Technology, Traditional Police Work Help FBI Catch Woman In Jewelry Heists


The FBI caught a woman suspected in a slew of jewelry store robberies across the South, reports the Christian Science Monitor. Abigail Lee Kemp's alleged five-state crime spree came to an end Friday after the FBI identified her through a combination of technology and traditional police work: analyzing cell phone records and video surveillance, monitoring social media, and following up on calls from suspicious friends. Among the tips: that Kemp “was wearing expensive jewelry that some of the callers believe she cannot afford.”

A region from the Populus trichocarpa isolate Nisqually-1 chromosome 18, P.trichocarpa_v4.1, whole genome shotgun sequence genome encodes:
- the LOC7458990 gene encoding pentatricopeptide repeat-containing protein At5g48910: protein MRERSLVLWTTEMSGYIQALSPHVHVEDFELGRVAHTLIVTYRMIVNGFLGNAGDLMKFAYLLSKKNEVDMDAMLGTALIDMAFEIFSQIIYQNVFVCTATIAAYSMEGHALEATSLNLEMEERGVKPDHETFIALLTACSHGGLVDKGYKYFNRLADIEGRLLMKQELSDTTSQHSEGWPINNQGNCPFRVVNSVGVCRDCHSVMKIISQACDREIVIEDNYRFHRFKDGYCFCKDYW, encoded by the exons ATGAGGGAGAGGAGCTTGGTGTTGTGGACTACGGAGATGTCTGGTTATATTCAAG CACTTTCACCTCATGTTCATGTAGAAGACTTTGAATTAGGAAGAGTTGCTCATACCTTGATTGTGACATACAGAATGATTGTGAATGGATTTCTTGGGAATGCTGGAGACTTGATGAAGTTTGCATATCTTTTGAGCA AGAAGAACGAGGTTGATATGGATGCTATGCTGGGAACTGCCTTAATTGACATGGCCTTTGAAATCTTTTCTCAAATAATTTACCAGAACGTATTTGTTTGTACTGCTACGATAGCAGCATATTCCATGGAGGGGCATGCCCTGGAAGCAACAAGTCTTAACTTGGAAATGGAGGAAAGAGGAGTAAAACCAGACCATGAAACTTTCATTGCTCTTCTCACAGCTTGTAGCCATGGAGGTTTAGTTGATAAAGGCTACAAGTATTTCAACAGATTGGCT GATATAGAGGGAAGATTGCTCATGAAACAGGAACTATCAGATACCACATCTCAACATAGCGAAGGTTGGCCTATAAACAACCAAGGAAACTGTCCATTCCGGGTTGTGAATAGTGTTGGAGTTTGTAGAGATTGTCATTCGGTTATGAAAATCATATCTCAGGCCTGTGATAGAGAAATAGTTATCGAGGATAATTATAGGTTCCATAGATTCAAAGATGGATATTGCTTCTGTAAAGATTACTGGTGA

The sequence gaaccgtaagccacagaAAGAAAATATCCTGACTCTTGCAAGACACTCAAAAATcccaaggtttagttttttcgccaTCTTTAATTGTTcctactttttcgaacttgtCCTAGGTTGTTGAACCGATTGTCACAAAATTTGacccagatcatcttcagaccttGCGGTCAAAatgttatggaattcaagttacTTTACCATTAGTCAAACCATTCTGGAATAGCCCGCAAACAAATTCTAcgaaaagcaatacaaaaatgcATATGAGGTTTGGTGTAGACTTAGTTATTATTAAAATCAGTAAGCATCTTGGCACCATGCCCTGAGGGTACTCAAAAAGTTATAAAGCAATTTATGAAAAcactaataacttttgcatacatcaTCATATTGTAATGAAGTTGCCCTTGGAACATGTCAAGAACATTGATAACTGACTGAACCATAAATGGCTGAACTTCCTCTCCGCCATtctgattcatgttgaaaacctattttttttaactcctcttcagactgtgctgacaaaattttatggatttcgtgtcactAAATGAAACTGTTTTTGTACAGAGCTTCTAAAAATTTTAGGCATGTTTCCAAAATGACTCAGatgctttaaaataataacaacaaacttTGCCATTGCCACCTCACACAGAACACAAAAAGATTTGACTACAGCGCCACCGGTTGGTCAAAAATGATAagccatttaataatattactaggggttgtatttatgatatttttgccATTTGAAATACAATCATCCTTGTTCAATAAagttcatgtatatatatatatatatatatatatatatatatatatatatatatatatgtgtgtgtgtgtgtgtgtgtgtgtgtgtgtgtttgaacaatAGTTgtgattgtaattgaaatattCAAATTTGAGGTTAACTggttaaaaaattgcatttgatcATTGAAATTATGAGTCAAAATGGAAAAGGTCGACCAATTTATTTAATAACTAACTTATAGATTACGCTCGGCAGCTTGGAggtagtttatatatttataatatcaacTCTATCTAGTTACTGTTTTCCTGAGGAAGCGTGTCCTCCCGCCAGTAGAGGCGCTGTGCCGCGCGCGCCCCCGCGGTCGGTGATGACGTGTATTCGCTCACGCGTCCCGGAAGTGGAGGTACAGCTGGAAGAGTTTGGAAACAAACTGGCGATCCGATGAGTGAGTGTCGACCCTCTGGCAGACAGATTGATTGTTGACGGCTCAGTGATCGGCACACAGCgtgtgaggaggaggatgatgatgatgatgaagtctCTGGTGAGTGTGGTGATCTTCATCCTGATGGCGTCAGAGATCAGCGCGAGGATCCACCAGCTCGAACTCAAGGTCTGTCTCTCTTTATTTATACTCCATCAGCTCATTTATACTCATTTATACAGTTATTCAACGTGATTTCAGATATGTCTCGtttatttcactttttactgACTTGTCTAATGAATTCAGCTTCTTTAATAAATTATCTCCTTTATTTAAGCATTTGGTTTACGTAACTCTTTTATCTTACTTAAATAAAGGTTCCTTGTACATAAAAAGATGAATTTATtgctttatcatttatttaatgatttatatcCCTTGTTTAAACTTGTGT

The first heist took place April 28, at a jewelry store in Woodstock, Ga., where the suspect and an unidentified male accomplice herded employees into a bathroom and zip-tied their hands before raiding the store's display cases, reported the Atlanta Journal-Constitution. On Aug. 5, she struck again, pulling a handgun at a Zales Outlet in Dawsonville, Ga. Four similar robberies and one attempt were reported in four other states over the next five months. The total haul was worth about $4 million. A turning point in the case came from a specific phone number with a north Georgia area code. Cell tower data showed that the number popped up at or near jewelry stores in Georgia, Florida, and South Carolina at the time the businesses were being robbed, authorities said. Investigators used the number to identify Kemp.

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